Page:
In New England and eastern Canada, wood is a plentiful, renewable resource.  It has long been burned for home heating, and, since the 1970's energy crisis, several large wood-fired electricity generating plants have gone online.  For example, the Tractebel-owned Pinetree Power plant in Tamworth, NH, is a 20 megawatt (MW) power plant that burns clean wood chips.  As interest and investments in renewable energy increase, more such "biomass" electricity generators are being built. 

In addition to electricity, these power plants produce wood ash.  Like wood ash from a home fireplace or wood stove, this industrial wood ash is rich in potassium (K), one of the three essential plant nutrients, and several micro-nutrients.  It is also alkaline, making it a valuable substitute for agricultural lime used to increase the pH of soils to provide optimum growing conditions. 

Most of the bulk wood ash produced in the region is sold and used as a soil amendment.  Some is added to biosolids and other composts.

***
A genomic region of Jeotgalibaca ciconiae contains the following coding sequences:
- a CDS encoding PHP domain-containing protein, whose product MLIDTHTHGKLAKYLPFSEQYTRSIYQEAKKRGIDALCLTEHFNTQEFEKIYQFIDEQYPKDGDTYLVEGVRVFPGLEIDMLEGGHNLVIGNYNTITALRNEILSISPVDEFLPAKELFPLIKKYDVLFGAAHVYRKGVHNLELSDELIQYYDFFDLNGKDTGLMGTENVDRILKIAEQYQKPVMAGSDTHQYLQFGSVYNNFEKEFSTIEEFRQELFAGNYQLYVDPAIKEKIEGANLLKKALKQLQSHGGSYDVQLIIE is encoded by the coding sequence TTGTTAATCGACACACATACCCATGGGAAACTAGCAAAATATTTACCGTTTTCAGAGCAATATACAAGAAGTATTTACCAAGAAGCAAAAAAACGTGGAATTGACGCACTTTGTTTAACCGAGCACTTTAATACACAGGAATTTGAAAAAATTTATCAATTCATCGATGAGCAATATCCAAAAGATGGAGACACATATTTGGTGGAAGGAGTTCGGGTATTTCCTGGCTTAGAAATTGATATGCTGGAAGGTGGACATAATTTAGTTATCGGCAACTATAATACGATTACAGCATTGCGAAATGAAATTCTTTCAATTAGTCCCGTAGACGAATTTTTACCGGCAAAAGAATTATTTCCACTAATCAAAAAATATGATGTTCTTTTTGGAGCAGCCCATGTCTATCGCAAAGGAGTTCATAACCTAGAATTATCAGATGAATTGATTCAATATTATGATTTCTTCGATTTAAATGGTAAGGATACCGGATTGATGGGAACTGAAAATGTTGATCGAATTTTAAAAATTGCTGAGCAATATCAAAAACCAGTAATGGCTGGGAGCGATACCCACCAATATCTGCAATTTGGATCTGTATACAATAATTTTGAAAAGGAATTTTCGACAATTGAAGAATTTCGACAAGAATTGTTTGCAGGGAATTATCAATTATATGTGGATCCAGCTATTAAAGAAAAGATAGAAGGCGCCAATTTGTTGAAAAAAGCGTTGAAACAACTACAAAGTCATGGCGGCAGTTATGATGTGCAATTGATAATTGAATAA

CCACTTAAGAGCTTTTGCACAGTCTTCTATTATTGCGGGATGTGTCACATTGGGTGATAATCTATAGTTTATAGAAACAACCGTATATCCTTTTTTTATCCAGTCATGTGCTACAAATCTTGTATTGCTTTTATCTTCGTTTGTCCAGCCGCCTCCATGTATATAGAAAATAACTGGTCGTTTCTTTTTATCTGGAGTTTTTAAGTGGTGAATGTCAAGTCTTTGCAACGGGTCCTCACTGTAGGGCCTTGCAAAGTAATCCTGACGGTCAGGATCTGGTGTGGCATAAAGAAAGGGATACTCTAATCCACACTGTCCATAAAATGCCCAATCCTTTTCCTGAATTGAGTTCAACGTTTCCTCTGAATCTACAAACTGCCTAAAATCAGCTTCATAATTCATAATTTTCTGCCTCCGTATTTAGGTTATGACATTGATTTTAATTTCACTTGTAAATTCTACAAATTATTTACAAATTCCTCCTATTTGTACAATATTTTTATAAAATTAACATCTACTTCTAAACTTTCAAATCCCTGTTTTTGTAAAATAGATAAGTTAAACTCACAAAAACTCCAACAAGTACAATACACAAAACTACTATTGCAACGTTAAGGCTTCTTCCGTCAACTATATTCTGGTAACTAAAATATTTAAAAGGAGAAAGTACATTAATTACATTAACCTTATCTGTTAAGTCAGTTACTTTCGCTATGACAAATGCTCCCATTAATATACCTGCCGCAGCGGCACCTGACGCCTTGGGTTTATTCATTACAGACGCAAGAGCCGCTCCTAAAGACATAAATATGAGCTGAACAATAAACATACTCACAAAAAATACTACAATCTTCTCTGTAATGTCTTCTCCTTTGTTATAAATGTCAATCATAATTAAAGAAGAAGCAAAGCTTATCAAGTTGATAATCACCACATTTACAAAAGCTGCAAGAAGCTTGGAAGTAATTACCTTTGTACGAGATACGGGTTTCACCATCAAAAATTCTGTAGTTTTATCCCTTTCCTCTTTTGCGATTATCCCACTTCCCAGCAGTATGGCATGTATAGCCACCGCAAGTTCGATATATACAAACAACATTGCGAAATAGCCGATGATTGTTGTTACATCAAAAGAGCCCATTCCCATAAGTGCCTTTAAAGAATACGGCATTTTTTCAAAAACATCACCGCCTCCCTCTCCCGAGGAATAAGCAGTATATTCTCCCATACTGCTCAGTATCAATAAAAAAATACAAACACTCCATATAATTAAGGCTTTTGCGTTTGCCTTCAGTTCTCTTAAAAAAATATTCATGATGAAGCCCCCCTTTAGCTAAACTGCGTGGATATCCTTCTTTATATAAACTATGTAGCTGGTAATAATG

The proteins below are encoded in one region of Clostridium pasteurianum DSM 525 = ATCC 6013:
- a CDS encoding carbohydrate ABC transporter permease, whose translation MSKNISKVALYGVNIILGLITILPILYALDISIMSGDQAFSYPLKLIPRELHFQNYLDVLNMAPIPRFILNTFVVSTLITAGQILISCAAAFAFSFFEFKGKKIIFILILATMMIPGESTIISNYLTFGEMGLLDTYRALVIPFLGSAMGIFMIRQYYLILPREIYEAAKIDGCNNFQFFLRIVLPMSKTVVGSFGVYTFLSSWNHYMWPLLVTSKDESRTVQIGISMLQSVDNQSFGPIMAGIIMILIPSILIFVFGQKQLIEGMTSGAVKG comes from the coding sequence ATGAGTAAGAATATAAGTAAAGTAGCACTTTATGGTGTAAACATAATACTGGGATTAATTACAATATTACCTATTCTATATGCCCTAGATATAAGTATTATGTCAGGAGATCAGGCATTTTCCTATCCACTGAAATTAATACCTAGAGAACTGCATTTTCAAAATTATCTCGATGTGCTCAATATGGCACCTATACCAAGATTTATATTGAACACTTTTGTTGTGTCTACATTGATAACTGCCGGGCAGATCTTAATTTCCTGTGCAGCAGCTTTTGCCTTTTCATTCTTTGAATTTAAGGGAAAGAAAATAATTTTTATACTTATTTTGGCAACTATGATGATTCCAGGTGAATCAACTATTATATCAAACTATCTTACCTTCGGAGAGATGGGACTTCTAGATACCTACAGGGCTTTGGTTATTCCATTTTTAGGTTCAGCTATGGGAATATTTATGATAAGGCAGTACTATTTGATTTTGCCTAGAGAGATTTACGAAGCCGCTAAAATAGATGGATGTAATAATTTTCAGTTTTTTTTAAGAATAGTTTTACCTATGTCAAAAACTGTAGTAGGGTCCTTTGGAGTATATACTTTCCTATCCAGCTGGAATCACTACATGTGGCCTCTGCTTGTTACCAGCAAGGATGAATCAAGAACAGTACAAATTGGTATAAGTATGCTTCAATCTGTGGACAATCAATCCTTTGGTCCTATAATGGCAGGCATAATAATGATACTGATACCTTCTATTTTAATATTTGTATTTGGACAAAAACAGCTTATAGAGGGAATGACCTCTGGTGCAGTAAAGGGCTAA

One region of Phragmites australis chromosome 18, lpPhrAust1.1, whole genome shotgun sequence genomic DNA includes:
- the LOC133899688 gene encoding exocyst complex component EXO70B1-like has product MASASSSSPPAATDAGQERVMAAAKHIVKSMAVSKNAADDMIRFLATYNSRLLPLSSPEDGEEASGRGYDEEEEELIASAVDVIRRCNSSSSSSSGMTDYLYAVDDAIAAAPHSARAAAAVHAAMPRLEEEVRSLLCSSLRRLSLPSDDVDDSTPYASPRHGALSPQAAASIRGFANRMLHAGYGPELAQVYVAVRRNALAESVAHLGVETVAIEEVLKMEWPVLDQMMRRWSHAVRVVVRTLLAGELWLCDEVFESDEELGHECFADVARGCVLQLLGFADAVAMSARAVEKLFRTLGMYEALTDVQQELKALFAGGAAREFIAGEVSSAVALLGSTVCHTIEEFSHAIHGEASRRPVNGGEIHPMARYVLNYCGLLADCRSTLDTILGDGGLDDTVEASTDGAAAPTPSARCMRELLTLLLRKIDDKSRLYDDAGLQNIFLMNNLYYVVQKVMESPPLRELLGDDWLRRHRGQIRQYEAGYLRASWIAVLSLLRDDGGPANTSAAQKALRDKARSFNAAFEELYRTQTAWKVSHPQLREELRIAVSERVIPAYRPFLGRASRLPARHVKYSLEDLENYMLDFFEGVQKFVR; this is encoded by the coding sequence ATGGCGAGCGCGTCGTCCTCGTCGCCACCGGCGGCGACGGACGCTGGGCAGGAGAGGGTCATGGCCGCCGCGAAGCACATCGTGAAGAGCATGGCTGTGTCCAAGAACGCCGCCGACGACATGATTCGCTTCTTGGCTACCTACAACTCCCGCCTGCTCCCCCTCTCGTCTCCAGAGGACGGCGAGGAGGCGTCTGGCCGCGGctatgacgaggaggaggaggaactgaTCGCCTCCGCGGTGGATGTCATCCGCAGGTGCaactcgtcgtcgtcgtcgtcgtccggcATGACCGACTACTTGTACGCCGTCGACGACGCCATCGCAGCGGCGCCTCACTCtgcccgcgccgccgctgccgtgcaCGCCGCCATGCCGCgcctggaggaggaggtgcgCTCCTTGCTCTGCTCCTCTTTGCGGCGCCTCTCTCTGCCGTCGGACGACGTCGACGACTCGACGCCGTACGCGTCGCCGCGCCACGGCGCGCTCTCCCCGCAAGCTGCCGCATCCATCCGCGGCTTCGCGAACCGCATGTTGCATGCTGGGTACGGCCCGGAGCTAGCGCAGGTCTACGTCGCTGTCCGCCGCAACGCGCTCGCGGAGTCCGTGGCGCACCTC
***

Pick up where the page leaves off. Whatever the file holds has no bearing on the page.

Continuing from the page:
Hebert & Breton: Agricultural Wood Ash Recycling In Québec and in Northern Climates: Current Situation, Impacts and Agri-Environmental Practices
Presented at the 5th Canadian Residuals & Biosolids Conference, Niagara Falls, ON, 2009

Wood Ash Program Benefits Farmers

WCAX-TV, Channel 3 in Burlington, VT aired a story about the agricultural use of wood ash from the Burlington Electric wood-fired electricity generator in the city’s Intervale area.   The plant produces 100 tons of wood ash per week, according to the report, and Resource Management, Inc. manages the testing, marketing, and distribution to area farms.  The story notes that the cost to a farmer of the potash supplied in wood ash is about ½ that of traditional chemical fertilizer potash. The story includes video and an interview with a farmer in Alburgh. 

Additional information on use of wood ash in agriculture:
Southeastern U. S.
Alberta, Canada